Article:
PhD Courses in Denmark

From Fieldwork to Analysis

Graduate School, Arts at Aarhus University


The course takes place over two days:

Day 1:

The focus of this session is on different ways to organize and work with fieldwork material. Day 1 will be a general introduction to analytical thinking discussing how one moves from empirical material to data. How does one identify “densities” in the material and transform these into data? What is the distinction between information and data? What are the requirements for validity in ethnographic research?  This discussion will be based on comments from peers and teachers on the pre-circulated texts.

We will pursue different analytical themes emerging in each project and discuss how the field can be constructed? What understandings of the field emerge? What are the implications of particular constructions of the field in terms of literature to cover and discuss? At the end of Day 1, each participant should have been tasked with a way to further push the analysis of his or her submitted text with a view to revising the text for Day 2.

Assignment for Day 1: Each participant is to submit a 5-page text consisting of a ‘chunk’ of data with potential for the thesis you are going to write. It can be an ethnographic description that is iconic or particularly interesting for the research project. This might be a description of a situation, a person, or a case that seems to exemplify the tensions, puzzles, and themes you wish to explore in your thesis. It can be part of an interview that seemed especially intriguing, or several observations that circle around the same problematic. You may already have an idea about how you are going to analyse your example, but keep that in reserve. For now, simply try to present the data in a way that captures the reader’s curiosity.

The text should begin with a brief project outline (½ p.); provide an overview (list) of all empirical material (2 pp.) as well as the ‘chunk of data’ (5 pp.). The assignment should be sent by email to the course conveners before 24 February 2020 at the latest. All participants are expected to read each other’s assignments.

Day 2:

This session of the workshop continues from Day 1. Assignment for Day 2 (to be held at an relevant interval from Day 1).  The focus of this session is on how one links analytical concepts to theories in an effective and consistent way. This discussion will be based on comments from peers and teachers on the pre-circulated texts.  Texts by the teacher of the course (or their colleagues) may supplement the papers of the PhD students to broaden the discussion and highlight the difficulties we all have in making analytical sense.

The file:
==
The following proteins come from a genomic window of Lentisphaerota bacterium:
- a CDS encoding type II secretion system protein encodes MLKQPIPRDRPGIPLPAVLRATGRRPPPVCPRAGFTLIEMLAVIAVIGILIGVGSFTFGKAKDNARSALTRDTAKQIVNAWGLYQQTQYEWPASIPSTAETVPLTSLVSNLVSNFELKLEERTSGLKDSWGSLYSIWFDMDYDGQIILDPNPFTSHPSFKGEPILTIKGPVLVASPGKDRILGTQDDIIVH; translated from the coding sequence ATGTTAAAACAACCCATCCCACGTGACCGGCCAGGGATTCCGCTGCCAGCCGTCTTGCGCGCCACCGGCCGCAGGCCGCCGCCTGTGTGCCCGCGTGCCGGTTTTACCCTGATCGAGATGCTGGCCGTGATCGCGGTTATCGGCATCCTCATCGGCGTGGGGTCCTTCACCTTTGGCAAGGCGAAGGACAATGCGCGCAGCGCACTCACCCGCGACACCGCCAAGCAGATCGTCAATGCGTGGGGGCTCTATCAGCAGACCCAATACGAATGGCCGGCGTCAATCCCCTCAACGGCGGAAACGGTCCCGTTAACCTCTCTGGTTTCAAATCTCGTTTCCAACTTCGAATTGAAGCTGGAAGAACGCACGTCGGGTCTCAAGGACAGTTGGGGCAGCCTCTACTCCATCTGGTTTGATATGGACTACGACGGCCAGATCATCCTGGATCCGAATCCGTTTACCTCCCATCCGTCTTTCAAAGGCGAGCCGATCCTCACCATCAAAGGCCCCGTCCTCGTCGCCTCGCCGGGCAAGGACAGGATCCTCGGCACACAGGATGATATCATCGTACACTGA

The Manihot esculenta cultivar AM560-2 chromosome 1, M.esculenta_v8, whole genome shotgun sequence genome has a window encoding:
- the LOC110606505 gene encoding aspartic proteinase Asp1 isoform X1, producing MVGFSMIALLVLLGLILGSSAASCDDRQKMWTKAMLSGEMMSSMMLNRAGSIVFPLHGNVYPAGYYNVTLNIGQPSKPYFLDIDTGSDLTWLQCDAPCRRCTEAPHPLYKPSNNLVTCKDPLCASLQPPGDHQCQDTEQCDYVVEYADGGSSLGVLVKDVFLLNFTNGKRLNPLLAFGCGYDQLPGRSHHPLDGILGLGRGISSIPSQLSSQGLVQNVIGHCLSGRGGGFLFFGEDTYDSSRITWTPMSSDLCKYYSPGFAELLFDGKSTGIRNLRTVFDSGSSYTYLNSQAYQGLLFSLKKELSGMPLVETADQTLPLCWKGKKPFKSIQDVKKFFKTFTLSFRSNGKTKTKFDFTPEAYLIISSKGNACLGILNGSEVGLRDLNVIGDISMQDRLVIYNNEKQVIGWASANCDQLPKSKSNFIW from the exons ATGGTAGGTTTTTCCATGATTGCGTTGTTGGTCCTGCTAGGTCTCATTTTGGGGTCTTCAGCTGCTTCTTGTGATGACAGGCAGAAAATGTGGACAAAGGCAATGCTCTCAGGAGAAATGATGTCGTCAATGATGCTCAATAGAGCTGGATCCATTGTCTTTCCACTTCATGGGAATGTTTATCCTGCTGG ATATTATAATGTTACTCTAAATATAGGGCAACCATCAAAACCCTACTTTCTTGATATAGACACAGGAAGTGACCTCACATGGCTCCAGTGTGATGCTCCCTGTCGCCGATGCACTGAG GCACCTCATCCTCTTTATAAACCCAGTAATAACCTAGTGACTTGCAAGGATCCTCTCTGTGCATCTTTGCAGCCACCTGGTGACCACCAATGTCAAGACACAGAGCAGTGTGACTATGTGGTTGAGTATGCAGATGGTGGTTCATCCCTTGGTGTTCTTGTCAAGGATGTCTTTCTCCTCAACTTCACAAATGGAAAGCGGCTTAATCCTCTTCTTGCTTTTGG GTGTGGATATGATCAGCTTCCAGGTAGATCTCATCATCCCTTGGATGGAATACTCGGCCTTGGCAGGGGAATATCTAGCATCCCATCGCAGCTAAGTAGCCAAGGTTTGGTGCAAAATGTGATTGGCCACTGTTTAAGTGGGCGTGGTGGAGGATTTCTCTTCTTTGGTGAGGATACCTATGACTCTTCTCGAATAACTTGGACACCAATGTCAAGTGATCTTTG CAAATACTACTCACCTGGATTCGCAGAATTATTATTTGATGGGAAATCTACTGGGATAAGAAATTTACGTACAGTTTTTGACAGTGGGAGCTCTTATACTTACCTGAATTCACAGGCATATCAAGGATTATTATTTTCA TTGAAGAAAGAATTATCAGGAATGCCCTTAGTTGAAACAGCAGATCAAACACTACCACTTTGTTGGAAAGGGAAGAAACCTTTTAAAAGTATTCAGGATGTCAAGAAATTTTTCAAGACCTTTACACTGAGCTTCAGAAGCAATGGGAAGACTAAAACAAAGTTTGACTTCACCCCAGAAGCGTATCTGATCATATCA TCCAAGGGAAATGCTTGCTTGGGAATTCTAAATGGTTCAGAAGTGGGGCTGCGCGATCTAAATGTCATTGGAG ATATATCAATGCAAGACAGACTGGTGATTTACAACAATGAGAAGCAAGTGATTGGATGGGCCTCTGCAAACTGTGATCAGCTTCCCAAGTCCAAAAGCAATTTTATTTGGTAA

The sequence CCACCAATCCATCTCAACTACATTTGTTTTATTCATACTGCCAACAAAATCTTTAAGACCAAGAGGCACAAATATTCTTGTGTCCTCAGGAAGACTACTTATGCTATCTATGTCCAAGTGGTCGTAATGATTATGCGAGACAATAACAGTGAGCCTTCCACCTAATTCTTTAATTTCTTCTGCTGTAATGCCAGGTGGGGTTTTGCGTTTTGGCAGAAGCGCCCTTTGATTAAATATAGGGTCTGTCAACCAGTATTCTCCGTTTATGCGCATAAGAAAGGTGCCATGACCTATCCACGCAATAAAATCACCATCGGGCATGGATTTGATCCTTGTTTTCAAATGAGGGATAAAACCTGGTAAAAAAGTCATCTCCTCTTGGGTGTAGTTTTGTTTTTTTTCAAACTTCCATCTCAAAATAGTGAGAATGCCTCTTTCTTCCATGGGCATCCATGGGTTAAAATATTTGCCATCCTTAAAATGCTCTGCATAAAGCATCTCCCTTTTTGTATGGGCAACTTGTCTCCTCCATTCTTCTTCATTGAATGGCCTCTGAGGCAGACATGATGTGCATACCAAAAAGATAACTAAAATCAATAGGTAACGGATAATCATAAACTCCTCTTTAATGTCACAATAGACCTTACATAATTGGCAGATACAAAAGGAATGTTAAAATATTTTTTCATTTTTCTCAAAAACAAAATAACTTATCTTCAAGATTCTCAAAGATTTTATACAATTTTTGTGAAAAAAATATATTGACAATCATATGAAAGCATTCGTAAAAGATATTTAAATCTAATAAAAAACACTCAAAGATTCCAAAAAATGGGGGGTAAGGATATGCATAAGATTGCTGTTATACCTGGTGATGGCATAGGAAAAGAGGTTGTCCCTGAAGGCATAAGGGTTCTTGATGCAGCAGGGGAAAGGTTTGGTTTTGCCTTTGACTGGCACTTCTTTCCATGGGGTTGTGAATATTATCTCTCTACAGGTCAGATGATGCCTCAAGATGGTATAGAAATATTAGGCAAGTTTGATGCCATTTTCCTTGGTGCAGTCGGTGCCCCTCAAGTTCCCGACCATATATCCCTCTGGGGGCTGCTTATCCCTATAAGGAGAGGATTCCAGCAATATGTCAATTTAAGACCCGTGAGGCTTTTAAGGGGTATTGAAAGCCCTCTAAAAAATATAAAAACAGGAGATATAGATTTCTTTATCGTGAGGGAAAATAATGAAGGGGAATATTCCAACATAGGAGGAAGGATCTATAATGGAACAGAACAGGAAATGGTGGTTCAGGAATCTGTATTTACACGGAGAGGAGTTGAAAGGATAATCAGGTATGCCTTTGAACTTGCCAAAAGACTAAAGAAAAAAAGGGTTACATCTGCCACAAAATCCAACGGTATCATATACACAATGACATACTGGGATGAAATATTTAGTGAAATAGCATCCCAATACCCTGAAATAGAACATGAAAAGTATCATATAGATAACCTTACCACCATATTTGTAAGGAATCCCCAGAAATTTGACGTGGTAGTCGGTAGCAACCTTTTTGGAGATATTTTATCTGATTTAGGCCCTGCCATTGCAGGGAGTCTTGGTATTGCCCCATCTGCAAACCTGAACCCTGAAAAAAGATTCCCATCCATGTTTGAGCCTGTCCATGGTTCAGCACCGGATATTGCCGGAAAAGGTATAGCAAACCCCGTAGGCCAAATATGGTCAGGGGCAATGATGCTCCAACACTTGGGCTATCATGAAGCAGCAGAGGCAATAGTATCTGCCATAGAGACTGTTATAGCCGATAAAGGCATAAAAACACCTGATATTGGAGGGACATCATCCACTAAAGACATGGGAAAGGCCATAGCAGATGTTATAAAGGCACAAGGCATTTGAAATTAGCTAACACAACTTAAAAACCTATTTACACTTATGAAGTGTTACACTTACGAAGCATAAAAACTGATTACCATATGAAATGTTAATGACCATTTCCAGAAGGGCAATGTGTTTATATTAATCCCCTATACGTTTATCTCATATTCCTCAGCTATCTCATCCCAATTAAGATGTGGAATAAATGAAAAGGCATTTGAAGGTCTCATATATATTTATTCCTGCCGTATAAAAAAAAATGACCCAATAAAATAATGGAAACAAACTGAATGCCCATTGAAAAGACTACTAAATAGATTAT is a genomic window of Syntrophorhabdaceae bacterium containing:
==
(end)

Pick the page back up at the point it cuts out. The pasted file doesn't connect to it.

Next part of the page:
Assignment for Day 2: Re-write your first paper in a longer, more polished analytical version (15 pages) on the basis of comments and suggestions from Day 1 that sets the account within an analysis that fits into the overall narrative or argument of your thesis. Introduce analytical concepts that help to bring out issues or problems that advance our understanding of the ethnographic material and show us the direction that you may go in your thesis.  The paper should be submitted no later than 19 March 2020 (10 days before Day 2) to allow your peers in the course to read it.


The overall objective of the course is to assist PhD students to:

  • unpack their fieldwork material and transform information into data;
  • identify potential analytical issues and how to contextualise these,
  • discuss the development of analytical concepts.

The course will NOT include an instruction or in-depth discussion of computer programs for qualitative research and data management.


100-150 pages (including peer papers).

Target group:

The course is primarily targeting PhD students, who have recently finalised their fieldwork and are about to concentrate on the writing of their PhD dissertation.

PhD students enrolled under the PhD programmes of anthropology at University of Copenhagen and Aarhus University, respectively, have first priority.






3.5 ECTS


Atreyee Sen (University of Copenhagen) and Line Dalsgård (Aarhus University)

Dates and time:

3 March & 30 March 2020



3 March:

University of Copenhagen, building/room CSS 7.0.06, Øster Farimagsgade 5,1353 Copenhagen K

30 March:

Aarhus University, Finlandsgade 21, 8200 Aarhus N, building 5335, room 091

Miscellaneous information:

Participation is free of charge, but participants must pay for own travel/stay

Refreshments available during course hours:

Coffee, tea, water and lunch is provided and paid for by the university on courses that run from the morning until mid or late afternoon. Lunch consists of sandwiches and bottled water at midday, and tea and coffee is served in the morning and mid-afternoon. Fruit or cake is served once a day during one of the coffee breaks. There are also cafes/canteens on campus with hot food, sandwiches, snacks and drinks on sale.

Course certificates:

Course certificates are issued after each course has ended and any written assignments have been submitted. The certificates are sent to the candidates by email.

Course evaluations:

Course evaluations are conducted at the end of each course. Occasionally, the course teacher will conduct a paper-based evaluation immediately at the end of the course, and gather the information from you themselves. However, evaluations are usually sent electronically to candidates after the course has finished, and are completed and submitted online.

Application deadline:

Please apply for a spot via no later than 15 January 2020.